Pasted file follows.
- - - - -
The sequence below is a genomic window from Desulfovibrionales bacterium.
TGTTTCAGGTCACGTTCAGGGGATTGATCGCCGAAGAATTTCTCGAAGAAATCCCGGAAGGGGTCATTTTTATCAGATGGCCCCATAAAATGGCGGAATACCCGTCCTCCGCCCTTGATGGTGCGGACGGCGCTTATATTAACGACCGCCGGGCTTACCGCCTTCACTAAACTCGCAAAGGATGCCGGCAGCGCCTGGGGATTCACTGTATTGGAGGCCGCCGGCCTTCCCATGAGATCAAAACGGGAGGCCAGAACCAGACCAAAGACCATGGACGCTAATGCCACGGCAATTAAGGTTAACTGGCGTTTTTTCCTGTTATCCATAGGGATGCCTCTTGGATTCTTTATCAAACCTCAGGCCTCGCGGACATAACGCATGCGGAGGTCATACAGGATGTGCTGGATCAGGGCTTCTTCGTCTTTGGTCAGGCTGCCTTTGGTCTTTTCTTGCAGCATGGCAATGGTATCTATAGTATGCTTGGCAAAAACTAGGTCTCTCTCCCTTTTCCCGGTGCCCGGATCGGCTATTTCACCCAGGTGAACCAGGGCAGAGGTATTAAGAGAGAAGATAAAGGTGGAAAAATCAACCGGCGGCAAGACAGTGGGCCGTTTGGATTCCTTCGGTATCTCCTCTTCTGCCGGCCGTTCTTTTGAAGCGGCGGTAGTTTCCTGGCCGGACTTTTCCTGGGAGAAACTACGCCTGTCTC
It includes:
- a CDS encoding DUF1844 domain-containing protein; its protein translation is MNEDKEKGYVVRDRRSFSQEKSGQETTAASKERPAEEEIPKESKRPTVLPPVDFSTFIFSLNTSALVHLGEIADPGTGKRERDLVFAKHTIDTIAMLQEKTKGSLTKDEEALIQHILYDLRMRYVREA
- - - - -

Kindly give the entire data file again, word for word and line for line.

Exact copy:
The sequence below is a genomic window from Desulfovibrionales bacterium.
TGTTTCAGGTCACGTTCAGGGGATTGATCGCCGAAGAATTTCTCGAAGAAATCCCGGAAGGGGTCATTTTTATCAGATGGCCCCATAAAATGGCGGAATACCCGTCCTCCGCCCTTGATGGTGCGGACGGCGCTTATATTAACGACCGCCGGGCTTACCGCCTTCACTAAACTCGCAAAGGATGCCGGCAGCGCCTGGGGATTCACTGTATTGGAGGCCGCCGGCCTTCCCATGAGATCAAAACGGGAGGCCAGAACCAGACCAAAGACCATGGACGCTAATGCCACGGCAATTAAGGTTAACTGGCGTTTTTTCCTGTTATCCATAGGGATGCCTCTTGGATTCTTTATCAAACCTCAGGCCTCGCGGACATAACGCATGCGGAGGTCATACAGGATGTGCTGGATCAGGGCTTCTTCGTCTTTGGTCAGGCTGCCTTTGGTCTTTTCTTGCAGCATGGCAATGGTATCTATAGTATGCTTGGCAAAAACTAGGTCTCTCTCCCTTTTCCCGGTGCCCGGATCGGCTATTTCACCCAGGTGAACCAGGGCAGAGGTATTAAGAGAGAAGATAAAGGTGGAAAAATCAACCGGCGGCAAGACAGTGGGCCGTTTGGATTCCTTCGGTATCTCCTCTTCTGCCGGCCGTTCTTTTGAAGCGGCGGTAGTTTCCTGGCCGGACTTTTCCTGGGAGAAACTACGCCTGTCTC
It includes:
- a CDS encoding DUF1844 domain-containing protein; its protein translation is MNEDKEKGYVVRDRRSFSQEKSGQETTAASKERPAEEEIPKESKRPTVLPPVDFSTFIFSLNTSALVHLGEIADPGTGKRERDLVFAKHTIDTIAMLQEKTKGSLTKDEEALIQHILYDLRMRYVREA